… an Act built on cruelty to an animal is a cruel Act, no matter how noble are its aims. With the only poll I've seen showing 97% of Kiwis implacably opposed to animal testing merely so adults can 'choose' to get high on party pills - animal torture for human recreation – why did the Green party not make the striking down of their excellent amendment to have no animal testing a game-changer for their vote on the Psychoactive Substances Bill? This is not, as Minister McClay states, a public health issue, it’s adults making choices on what to do Friday night, so why did your party, knowing the evil of animal testing in these nonsense circumstances, still vote for it?Also, outside of the technicality that scheduler substances cannot be considered ‘safe’ under the Psychoactive Substances Act, given cannabis has been tested by humans, voluntarily, for at least 6,000 years, without a single recorded death, it is non-toxic in other words, then why, scientifically, is cannabis not ‘safe’ under this Act? For those of us appalled at animal testing for this trite purpose, we are especially confused that the ‘ends’ of this cruel Act could be achieved by decriminalising cannabis, without a single animal being abused.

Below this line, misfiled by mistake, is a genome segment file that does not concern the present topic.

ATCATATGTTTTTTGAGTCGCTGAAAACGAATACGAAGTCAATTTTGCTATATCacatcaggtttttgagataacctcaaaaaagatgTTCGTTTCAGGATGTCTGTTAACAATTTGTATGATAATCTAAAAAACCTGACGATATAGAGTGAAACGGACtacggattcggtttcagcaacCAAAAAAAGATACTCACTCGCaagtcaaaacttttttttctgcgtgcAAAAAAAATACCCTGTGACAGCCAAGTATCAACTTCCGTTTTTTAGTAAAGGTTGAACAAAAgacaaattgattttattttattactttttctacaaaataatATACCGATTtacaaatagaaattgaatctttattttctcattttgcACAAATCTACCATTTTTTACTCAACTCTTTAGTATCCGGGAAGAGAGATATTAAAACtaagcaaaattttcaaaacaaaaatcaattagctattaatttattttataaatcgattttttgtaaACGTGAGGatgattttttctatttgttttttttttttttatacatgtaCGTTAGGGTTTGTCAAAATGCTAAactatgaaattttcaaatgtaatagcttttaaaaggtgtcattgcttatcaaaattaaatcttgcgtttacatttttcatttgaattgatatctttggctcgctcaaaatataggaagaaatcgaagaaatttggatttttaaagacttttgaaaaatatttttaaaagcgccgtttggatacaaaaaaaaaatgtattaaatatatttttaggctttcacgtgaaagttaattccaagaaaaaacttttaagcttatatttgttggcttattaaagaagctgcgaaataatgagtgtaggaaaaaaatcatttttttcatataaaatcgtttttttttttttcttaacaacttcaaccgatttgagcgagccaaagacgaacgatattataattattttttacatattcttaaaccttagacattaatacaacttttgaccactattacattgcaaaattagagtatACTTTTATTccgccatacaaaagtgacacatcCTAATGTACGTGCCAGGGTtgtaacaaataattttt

By Russel Norman (verified) 17 minutes ago in reply to Mark HubbardBills often have elements we like and elements we don't. This bill has some good elements around a more rational approach to drugs. We did our level best to fix up some of the elements we don't like, such as testing on animals, and made some progress but not as much as we would have liked. At that point, it's a judgement call as to whether you vote for the bill, and reasonable people of similar values can disagree about that.
Obviously, there is a logical contradiction in the treatment of natural and synthetic cannabis in the law, something the Greens have spoken about on many occasions.